10 — A Desperate Attempt at Persuasion
The next morning, at the time when the height of the sun appeared very insignificant from any part of the heath as compared with the altitude of Rainbarrow, and when all the little hills in the lower levels were like an archipelago in a fog-formed Aegean, the reddleman came from the brambled nook which he had adopted as his quarters and ascended the slopes of Mistover Knap.
Though these shaggy hills were apparently so solitary, several keen round eyes were always ready on such a wintry morning as this to converge upon a passer-by. Feathered species sojourned here in hiding which would have created wonder if found elsewhere. A bustard haunted the spot, and not many years before this five and twenty might have been seen in Egdon at one time. Marsh-harriers looked up from the valley by Wildeve's. A cream-coloured courser had used to visit this hill, a bird so rare that not more than a dozen have ever been seen in England; but a barbarian rested neither night nor day till he had shot the African truant, and after that event cream-coloured coursers thought fit to enter Egdon no more.
A traveller who should walk and observe any of these visitants as Venn observed them now could feel himself to be in direct communication with regions unknown to man. Here in front of him was a wild mallard — just arrived from the home of the north wind. The creature brought within him an amplitude of Northern knowledge. Glacial catastrophes, snowstorm episodes, glittering auroral effects, Polaris in the zenith, Franklin underfoot — the category of his commonplaces was wonderful. But the bird, like many other philosophers, seemed as he looked at the reddleman to think that a present moment of comfortable reality was worth a decade of memories.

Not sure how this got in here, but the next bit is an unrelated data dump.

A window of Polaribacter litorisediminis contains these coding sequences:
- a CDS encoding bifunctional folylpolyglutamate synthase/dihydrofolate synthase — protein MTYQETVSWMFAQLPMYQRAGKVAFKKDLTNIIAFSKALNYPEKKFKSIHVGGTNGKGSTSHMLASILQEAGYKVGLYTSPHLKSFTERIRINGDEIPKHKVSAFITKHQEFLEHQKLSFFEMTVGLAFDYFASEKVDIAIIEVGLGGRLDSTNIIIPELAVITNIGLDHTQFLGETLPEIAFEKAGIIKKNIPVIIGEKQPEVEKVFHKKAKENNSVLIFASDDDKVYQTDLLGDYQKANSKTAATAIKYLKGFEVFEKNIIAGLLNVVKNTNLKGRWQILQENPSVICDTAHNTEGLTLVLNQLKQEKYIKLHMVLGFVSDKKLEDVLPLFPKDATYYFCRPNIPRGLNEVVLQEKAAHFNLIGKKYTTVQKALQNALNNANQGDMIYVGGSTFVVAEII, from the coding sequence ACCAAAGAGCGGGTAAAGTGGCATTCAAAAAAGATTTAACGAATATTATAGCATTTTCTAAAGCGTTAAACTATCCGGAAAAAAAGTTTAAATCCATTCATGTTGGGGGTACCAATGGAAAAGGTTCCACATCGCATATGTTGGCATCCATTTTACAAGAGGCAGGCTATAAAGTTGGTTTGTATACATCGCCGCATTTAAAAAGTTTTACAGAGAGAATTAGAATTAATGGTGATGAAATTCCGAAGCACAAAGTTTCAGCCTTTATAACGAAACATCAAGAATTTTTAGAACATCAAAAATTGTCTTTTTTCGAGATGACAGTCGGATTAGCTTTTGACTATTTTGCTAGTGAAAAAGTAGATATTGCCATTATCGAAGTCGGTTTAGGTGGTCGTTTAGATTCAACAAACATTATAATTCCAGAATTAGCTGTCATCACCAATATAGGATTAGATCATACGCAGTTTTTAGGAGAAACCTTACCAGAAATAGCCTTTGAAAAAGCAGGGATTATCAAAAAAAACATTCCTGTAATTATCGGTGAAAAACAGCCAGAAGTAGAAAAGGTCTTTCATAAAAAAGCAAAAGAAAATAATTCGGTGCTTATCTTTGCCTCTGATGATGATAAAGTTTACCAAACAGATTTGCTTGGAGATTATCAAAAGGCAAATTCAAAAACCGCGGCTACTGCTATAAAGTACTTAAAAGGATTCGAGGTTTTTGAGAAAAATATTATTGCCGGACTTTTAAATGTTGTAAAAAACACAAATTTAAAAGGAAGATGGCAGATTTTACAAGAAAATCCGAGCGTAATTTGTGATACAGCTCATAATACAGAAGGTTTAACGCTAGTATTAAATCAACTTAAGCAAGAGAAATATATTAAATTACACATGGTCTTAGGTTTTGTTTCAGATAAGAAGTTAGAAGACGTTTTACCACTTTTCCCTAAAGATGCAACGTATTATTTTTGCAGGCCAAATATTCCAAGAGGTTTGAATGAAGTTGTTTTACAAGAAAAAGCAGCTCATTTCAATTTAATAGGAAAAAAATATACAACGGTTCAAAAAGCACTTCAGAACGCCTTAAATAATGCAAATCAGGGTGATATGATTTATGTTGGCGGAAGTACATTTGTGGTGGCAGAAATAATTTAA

Venn passed on through these towards the house of the isolated beauty who lived up among them and despised them. The day was Sunday; but as going to church, except to be married or buried, was exceptional at Egdon, this made little difference. He had determined upon the bold stroke of asking for an interview with Miss Vye — to attack her position as Thomasin's rival either by art or by storm, showing therein, somewhat too conspicuously, the want of gallantry characteristic of a certain astute sort of men, from clowns to kings. The great Frederick making war on the beautiful Archduchess, Napoleon refusing terms to the beautiful Queen of Prussia, were not more dead to difference of sex than the reddleman was, in his peculiar way, in planning the displacement of Eustacia.
To call at the captain's cottage was always more or less an undertaking for the inferior inhabitants. Though occasionally chatty, his moods were erratic, and nobody could be certain how he would behave at any particular moment. Eustacia was reserved, and lived very much to herself. Except the daughter of one of the cotters, who was their servant, and a lad who worked in the garden and stable, scarcely anyone but themselves ever entered the house. They were the only genteel people of the district except the Yeobrights, and though far from rich, they did not feel that necessity for preserving a friendly face towards every man, bird, and beast which influenced their poorer neighbours.
When the reddleman entered the garden the old man was looking through his glass at the stain of blue sea in the distant landscape, the little anchors on his buttons twinkling in the sun. He recognized Venn as his companion on the highway, but made no remark on that circumstance, merely saying, "Ah, reddleman — you here? Have a glass of grog?"
Venn declined, on the plea of it being too early, and stated that his business was with Miss Vye. The captain surveyed him from cap to waistcoat and from waistcoat to leggings for a few moments, and finally asked him to go indoors.
Miss Vye was not to be seen by anybody just then; and the reddleman waited in the window-bench of the kitchen, his hands hanging across his divergent knees, and his cap hanging from his hands.
"I suppose the young lady is not up yet?" he presently said to the servant.
"Not quite yet. Folks never call upon ladies at this time of day."